- Associated Press - Sunday, May 21, 2017

WEST MONROE, La. (AP) - A very funny man with a heart of gold. A great friend. Someone who always gave back to the community.

That was how friends and family described Johnathan “Balloonatic” Darden, a Shreveport resident who was found dead on May 13 inside his vehicle along Interstate 20 in West Monroe.

The Ouachita Parish Sheriff’s Office has not yet released autopsy results, but a spokesperson said no foul play is suspected. An investigation is ongoing.

Darden’s death came as a shock to many- even those who knew the Army veteran who struggled with post-traumatic stress disorder from his four years in the service. Friends said they hope Darden is remembered as a veterans’ rights advocate, an out-of-the box thinker who made the world a better place and an accepting and empowering friend.

A veterans rights advocate

Ben Arnold, a Shreveport resident and veteran, said he met Darden last year at the Allendale Celebration of Life Memorial Day Event, a celebration that honored veterans who lost their lives after returning home from war.

Arnold said that Darden was “quick to volunteer” and “glad to lend his services” at the event. The two also spoke about Darden’s hobby of making balloon animals and dresses.

“He said working with balloons helps him cope, especially seeing the happiness they brought to others,” Arnold remembered. “It was evident, however, at our event that he was very sad and disturbed by his experiences while serving. I know he’s in a better place now, if only to be given rest from the pain he bore.”

Darden loved the color green — a color associated with veterans’ support — as evidenced by his bright green hair and beard. During his life, Darden was a voice for veterans, frequently reaching out on their behalf or offering support when he could.

Last March, Darden wrote to the Times when fireworks were set off unexpectedly in Shreveport as part of a fundraiser. Veterans suffering from PTSD need time and notice to prepare emotionally before events involving loud noises, Darden explained.

Following the event, Darden created an online petition to the White House, asking for a law where those who receive permits for fireworks are required to notify the local veterans’ administration, so the administration can then notify veterans prior to the event.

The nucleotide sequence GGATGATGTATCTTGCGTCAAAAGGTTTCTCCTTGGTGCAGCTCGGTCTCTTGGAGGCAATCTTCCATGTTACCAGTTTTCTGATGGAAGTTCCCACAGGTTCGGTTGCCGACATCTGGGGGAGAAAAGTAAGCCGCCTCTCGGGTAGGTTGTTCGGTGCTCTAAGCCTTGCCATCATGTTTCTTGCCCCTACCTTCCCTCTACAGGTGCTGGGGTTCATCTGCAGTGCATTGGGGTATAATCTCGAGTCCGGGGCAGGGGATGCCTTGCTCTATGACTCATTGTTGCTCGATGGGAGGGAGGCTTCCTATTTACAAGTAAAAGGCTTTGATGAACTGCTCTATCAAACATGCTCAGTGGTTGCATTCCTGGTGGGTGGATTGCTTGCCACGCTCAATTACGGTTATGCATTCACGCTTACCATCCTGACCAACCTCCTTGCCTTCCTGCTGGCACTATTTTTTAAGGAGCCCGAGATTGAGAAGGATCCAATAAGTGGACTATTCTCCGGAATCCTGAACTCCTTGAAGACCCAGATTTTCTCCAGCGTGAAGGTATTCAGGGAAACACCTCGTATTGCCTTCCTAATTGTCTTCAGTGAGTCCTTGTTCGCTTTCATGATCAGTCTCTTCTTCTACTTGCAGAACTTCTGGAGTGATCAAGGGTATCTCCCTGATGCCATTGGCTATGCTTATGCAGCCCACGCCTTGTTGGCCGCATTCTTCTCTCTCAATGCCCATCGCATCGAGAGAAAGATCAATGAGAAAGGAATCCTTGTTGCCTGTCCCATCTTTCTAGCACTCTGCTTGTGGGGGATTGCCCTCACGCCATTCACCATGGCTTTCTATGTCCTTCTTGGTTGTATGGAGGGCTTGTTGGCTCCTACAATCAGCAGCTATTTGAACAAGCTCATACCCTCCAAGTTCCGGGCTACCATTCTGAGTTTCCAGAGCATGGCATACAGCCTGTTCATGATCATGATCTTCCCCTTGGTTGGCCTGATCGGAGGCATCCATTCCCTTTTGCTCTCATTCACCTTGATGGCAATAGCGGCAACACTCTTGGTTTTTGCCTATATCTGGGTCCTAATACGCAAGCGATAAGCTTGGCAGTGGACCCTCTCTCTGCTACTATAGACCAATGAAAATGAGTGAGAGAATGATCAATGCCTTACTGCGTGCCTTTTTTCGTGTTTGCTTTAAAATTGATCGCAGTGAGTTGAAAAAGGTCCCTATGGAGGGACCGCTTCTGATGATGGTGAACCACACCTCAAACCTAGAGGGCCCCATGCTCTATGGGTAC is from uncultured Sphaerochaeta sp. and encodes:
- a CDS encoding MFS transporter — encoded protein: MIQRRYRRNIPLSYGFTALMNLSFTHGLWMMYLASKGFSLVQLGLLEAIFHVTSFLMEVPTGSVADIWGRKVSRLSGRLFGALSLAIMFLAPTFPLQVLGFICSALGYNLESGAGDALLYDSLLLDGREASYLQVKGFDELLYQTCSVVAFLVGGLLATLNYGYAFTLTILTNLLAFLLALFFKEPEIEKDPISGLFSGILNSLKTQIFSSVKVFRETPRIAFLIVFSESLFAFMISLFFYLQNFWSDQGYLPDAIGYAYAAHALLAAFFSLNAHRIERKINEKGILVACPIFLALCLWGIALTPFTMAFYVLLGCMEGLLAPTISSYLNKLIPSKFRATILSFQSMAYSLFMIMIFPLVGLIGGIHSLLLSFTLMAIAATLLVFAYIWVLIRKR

The petition garnered more than two dozen signatures in the first few days.

Chad Darden remembered his brother as someone who loved people in general, as well as his friends and family.

“My brother was a loving and caring person that would do anything for anybody,” Chad Darden said.

Ambré Tubbs Lomas, whose veteran son Patrick Tubbs committed suicide several years ago, said Darden helped her family through their intense emotions in the first few days following his death. Darden also helped the family set up a Go Fund Me account to find the funds to bring her son’s body back from Kansas and also organized a walk in his honor.

“He was just always trying to do good things for the community and the kids. We’re just all devastated,” Lomas said. “He had incredible energy and he spread that out, and bless his heart, I think he just didn’t have enough energy for himself.”

An out-of-the box thinker

Darden also is well known in the Shreveport community for being “The Balloon Guy.”

A Times article from last year related that after 15 years of making balloon animals for children at birthday parties, Darden was inspired by a child’s request to elevate his creativity to the next level.

A little girl in the balloon line asked for him to make her a dress out of balloons.

“I told her if she could find a picture of it and send it to me, I’d see if I could do it,” Darden told a Times reporter in 2016. “At the end of the birthday party, she had her iPod and was showing me all these balloon dresses. I thought, ‘Wow, I’ve got to figure this out.’”

The spark of that idea morphed into a line of balloon dress fashions that the Times described as “Bold, fierce, fashion.” Darden’s creations were featured during Oneofakind Baton Rouge Fashion Week last year.

Jami Harbin’s now 16-year-old daughter Daylyn was one of the young women who modeled his dresses. Harbin said Darden not only helped her daughter go after her dreams of modeling- he also became a friend and mentor to her daughter and helped her through rough times.

“They became inseparable,” Harbin said. “He had a big heart. He touched so many lives.”

Daylyn Harbin said she would self-harm before she met Darden. But he helped convince her that hurting herself to cope with life’s problems “wasn’t worth it,” Daylin said.

“He was a really great man. When I was modeling, I had fun. He helped me make balloon animals and dresses,” Daylyn said. “He was like a big brother to me.”

Darden’s friend Bradley Duane Bolls remembers meeting him at an event where Darden was making his famous balloon creations.

“He was an awesome man and a great friend,” Bolls said.

An accepting and empowering friend

Cassie McDaniel, a Shreveport resident who met Darden several years ago while selling her jewelry at a downtown event, remembered him as a “very friendly and helpful” person who always made her feel welcomed.

Darden made a striking impression on her because he was the first veteran she had ever met who spoke openly about having post-traumatic stress disorder, McDaniel said.

But she added that Darden was never somber or morose around her.

“Every time I saw him, he had a smile and a hug for me,” McDaniel said. “He was open, and caring, and he will be missed.”

Copyright © 2018 The Washington Times, LLC.

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